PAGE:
The Islamic State group released a video purporting to show a young boy executing an Arab Israeli who infiltrated it in Syria to spy for the Jewish state.
In the video, a youth identifying himself as 19-year-old Mohammed Said Ismail Musallam recounts how he was recruited by Israeli intelligence.
Dressed in an orange jumpsuit that is standard in videos of IS executions, he is shown kneeling in front of the boy, who appears to be no more than 12 years old, and a man standing at his side.
The man, speaking in French, issues threats against Jews in France, before it appears that the boy walks around in front of the hostage and shoots him in the forehead with a pistol.
The boy, who shouts 'Allahu Akbar' ('God is greatest'), then shoots the man four more times as he lies on the ground.
However, the video has been edited in such a way that the boy is not actually seen firing the gun.
In February, Musallam's father denied in comments to AFP the IS claim that his son was an Israeli agent.
"My son is innocent; IS accused him of working for Mossad because he tried to run away," Said Musallam said, claiming that his son had travelled to Syria to join the jihadists.
"He is absolutely not religious," Musallam said, adding that perhaps his son had been recruited through the Internet.
Dabiq, the IS online English-language magazine, said Mohammed had been tasked by Israel with gathering information on IS bases and weapons and on Palestinians volunteering to fight for the group in Syria.
A spokesman for Israel's Shin Bet security service told AFP Mohammed had left home on October 24 "on his own initiative", implying that he had not been sent by Israel.
Official Israeli policy is not to comment on such allegations.
The Shin Bet spokesman said Mohammed travelled from Israel to Turkey and "from there crossed to Syria and joined IS to fight for the organisation".
Said Musallam said his son, an Israeli citizen, abandoned his national service in the fire department to join IS.
He said the last time they spoke by phone Mohammed was in Raqa, the self-proclaimed capital of the jihadist "caliphate" in northern Syria.
He said his son wanted to return home after having completing basic training.
He said he was very worried about his son's fate at the hands of IS, which has brutally executed many prisoners in recent months.
Asked if he could raise a ransom in exchange for his son, the father said he was a mere bus driver with no property or assets to his name.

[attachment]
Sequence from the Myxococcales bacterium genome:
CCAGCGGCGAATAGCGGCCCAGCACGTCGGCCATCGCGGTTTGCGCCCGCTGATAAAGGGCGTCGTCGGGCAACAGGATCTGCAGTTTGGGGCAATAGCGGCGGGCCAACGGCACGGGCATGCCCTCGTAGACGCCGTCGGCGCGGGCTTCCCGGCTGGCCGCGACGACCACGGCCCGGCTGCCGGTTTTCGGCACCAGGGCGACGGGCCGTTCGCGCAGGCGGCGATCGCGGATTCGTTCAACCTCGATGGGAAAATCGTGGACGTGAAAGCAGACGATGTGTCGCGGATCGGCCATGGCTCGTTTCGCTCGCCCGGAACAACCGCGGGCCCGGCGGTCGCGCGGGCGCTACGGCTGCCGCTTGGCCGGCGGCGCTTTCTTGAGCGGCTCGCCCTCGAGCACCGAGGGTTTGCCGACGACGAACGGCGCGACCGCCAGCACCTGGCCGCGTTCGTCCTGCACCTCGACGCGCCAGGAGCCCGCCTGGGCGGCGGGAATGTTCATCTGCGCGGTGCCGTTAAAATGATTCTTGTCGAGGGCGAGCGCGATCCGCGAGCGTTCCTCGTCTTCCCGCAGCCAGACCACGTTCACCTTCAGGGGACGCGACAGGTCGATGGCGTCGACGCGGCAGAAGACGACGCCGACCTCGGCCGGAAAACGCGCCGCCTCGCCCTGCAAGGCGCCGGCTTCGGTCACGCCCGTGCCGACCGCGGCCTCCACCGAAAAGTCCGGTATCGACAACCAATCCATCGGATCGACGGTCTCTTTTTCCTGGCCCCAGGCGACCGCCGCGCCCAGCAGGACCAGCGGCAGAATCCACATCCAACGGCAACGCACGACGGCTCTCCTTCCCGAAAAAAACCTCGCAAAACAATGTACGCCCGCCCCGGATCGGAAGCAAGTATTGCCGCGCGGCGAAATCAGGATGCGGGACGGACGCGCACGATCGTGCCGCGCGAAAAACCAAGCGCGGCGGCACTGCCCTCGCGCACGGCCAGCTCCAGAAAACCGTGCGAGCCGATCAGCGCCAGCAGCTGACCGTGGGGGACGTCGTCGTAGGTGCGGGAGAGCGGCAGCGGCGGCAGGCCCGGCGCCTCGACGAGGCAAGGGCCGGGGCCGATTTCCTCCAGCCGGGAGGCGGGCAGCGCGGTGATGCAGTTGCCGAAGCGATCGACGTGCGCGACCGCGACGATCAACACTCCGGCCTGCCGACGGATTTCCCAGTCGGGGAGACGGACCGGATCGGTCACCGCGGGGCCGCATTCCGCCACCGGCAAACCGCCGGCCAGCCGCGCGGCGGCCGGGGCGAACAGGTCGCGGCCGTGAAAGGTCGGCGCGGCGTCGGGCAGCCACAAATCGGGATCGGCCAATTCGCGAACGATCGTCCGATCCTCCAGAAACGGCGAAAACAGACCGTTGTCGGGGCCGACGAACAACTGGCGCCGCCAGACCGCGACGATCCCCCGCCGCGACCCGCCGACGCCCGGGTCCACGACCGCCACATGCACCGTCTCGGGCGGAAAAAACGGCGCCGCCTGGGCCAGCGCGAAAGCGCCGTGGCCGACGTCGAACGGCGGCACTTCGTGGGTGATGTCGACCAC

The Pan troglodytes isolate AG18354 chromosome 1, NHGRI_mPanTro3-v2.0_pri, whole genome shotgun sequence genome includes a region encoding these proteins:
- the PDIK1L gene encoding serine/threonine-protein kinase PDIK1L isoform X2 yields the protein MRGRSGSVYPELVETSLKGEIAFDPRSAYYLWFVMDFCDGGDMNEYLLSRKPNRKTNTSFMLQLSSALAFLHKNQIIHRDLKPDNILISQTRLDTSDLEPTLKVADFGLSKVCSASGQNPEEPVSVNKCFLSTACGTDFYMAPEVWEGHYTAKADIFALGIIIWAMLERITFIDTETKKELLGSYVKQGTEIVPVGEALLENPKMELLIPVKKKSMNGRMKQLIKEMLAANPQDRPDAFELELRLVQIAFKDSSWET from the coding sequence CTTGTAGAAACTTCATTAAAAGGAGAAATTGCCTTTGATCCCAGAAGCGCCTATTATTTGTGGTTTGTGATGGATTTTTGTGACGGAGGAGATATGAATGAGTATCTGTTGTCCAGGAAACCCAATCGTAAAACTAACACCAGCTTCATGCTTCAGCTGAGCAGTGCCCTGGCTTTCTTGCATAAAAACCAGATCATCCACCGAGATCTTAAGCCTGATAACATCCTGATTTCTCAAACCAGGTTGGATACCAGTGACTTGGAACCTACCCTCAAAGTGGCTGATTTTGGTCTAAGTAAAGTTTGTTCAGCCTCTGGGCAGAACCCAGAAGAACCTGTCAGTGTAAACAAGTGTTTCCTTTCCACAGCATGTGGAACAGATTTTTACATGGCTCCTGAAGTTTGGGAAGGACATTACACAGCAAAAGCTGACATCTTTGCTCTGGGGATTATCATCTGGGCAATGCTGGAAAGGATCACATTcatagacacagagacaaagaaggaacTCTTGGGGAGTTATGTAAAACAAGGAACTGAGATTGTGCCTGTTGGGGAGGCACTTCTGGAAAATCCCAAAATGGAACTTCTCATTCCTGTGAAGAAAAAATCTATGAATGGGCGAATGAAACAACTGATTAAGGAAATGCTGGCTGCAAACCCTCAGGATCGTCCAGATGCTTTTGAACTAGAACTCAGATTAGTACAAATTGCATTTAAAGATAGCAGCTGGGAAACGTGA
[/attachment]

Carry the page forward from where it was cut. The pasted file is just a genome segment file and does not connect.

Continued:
The family lives in the Jewish settlement neighbourhood of Neve Yaakov in Israeli-annexed east Jerusalem.
Said Musallam was born in the occupied West Bank but said his four children have Israeli passports.
According to Dabiq, Mohammed was recruited in Neve Yaakov by a Jewish neighbour working for the security services and was given away by his behaviour and his refusal to obey a commander.
Islamic State blows up key Tikrit bridge
The Islamic State group blew up the only bridge over the Tigris river in the entire Tikrit area as Iraqi forces continued to seal off the city.
"The bridge was blown up by Daesh," a police colonel said, using an Arab acronym for the jihadist organisation.
"A whole segment at the western end of the bridge collapsed."
An army lieutenant colonel said: "Their goal is to slow the advance of Iraqi troops because the bridge is the only way into Tikrit from the east."
The village of Albu Ajil, which Iraqi forces retook on Sunday, is on the eastern side of the river, as is the town of Al-Alam, where jihadist fighters expelled from rural areas have been regrouping.
Ad-Dawr, the other town where IS fighters have been trying to resist the huge operation launched on March 2 to retake Tikrit, lies south of the city on the eastern bank of the Tigris.
Commanders from the army and the government-controlled Popular Mobilisation units have been closing in on the three urban centres over the past week.
They have said their goal was to lay siege to Tikrit, a Sunni city about 160km north of Baghdad which has been under IS control for nine months.
The city, which is the home town of former president Saddam Hussein, is the toughest target for the government troops and allied militias that started winning back lost ground last year.
The operation initially involved 30,000 men backed by Iraqi aircraft.
The IS is believed to have only a few hundred men inside Tikrit, but government forces have said their advance has been slowed by large numbers of roadside bombs and booby traps planted by the jihadists all around the city.